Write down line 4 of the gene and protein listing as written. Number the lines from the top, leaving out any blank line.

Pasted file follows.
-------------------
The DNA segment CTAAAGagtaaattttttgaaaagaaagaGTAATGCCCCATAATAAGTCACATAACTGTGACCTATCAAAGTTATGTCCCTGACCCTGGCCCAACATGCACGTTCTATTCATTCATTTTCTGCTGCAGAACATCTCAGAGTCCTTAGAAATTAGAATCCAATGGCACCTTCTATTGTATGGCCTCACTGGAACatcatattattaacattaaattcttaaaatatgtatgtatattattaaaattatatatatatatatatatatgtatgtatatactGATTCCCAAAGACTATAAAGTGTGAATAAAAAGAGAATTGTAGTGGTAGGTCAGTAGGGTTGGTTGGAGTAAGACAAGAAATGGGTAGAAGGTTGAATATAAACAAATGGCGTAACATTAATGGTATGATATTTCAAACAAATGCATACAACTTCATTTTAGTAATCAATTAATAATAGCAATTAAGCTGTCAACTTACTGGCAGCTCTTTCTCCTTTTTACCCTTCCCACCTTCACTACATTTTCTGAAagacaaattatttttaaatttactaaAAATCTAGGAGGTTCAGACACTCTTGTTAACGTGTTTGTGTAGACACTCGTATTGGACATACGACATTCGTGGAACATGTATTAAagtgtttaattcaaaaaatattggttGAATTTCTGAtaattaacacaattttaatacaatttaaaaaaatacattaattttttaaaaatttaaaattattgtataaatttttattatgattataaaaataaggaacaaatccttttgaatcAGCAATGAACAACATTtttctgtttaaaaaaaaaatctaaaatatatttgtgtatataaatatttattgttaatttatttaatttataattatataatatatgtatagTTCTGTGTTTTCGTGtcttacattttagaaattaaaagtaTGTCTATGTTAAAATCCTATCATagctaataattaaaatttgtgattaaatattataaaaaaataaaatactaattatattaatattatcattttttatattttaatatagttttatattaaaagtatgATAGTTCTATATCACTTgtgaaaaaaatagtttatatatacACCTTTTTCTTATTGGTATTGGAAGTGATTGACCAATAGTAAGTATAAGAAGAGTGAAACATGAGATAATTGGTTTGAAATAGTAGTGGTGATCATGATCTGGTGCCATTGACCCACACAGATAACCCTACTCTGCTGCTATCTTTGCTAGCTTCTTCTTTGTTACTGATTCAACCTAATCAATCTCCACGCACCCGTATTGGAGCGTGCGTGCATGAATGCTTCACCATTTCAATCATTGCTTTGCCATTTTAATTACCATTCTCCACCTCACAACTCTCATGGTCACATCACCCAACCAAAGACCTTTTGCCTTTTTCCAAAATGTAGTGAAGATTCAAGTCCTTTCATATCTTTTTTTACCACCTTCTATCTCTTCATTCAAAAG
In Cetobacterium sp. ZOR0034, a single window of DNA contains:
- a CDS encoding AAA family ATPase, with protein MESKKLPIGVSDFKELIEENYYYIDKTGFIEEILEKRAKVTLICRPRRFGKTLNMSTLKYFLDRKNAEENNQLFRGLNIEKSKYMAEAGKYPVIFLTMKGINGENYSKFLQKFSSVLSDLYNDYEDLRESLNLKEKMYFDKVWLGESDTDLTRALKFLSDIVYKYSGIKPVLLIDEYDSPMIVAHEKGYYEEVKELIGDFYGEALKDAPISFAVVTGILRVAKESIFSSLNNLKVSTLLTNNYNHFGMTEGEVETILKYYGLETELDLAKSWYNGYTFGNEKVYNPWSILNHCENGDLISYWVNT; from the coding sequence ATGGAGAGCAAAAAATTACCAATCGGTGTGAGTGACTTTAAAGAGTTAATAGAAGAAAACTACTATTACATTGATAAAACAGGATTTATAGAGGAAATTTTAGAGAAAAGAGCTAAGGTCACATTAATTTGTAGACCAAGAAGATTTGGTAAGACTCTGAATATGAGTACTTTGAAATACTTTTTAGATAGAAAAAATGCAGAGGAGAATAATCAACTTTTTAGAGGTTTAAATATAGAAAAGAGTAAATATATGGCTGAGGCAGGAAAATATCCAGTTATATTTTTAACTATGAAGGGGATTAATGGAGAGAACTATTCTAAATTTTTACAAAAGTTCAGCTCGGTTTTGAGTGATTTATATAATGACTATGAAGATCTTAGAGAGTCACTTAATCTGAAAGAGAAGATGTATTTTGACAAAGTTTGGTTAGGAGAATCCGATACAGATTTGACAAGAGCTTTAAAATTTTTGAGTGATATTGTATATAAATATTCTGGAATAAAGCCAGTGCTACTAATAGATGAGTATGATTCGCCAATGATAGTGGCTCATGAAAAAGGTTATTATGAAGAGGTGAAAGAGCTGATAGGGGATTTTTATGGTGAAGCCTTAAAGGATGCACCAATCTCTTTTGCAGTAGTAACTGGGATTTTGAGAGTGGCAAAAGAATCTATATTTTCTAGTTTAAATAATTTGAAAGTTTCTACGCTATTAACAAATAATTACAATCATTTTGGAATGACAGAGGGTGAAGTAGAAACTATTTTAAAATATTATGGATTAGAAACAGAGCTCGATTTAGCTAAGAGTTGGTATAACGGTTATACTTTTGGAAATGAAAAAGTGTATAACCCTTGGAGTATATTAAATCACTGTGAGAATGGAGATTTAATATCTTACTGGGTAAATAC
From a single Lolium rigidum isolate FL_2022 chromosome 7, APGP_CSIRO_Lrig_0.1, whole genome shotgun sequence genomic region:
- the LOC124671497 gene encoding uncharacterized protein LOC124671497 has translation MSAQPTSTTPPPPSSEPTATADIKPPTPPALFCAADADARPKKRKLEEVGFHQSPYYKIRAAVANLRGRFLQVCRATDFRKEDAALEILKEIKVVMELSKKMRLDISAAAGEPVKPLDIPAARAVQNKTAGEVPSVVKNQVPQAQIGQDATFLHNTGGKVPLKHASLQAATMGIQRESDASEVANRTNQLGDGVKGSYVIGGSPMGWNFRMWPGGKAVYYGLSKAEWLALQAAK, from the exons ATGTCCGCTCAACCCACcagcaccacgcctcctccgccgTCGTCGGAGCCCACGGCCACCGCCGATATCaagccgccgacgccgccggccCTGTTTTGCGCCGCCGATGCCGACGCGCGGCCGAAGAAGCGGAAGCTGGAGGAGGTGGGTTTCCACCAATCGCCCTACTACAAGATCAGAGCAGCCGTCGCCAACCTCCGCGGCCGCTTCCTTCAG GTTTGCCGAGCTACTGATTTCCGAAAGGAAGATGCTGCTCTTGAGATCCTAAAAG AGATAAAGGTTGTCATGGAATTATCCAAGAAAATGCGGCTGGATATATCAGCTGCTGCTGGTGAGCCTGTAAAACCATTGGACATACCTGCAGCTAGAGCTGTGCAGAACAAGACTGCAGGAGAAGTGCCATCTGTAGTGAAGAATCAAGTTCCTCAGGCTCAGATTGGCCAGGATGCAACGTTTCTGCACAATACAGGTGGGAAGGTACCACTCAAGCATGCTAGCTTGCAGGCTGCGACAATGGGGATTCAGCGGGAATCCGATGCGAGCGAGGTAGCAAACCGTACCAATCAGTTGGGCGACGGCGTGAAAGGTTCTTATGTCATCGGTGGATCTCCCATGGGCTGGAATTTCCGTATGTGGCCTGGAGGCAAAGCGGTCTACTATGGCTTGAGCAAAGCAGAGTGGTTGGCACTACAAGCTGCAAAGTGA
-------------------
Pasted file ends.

From a single Lolium rigidum isolate FL_2022 chromosome 7, APGP_CSIRO_Lrig_0.1, whole genome shotgun sequence genomic region: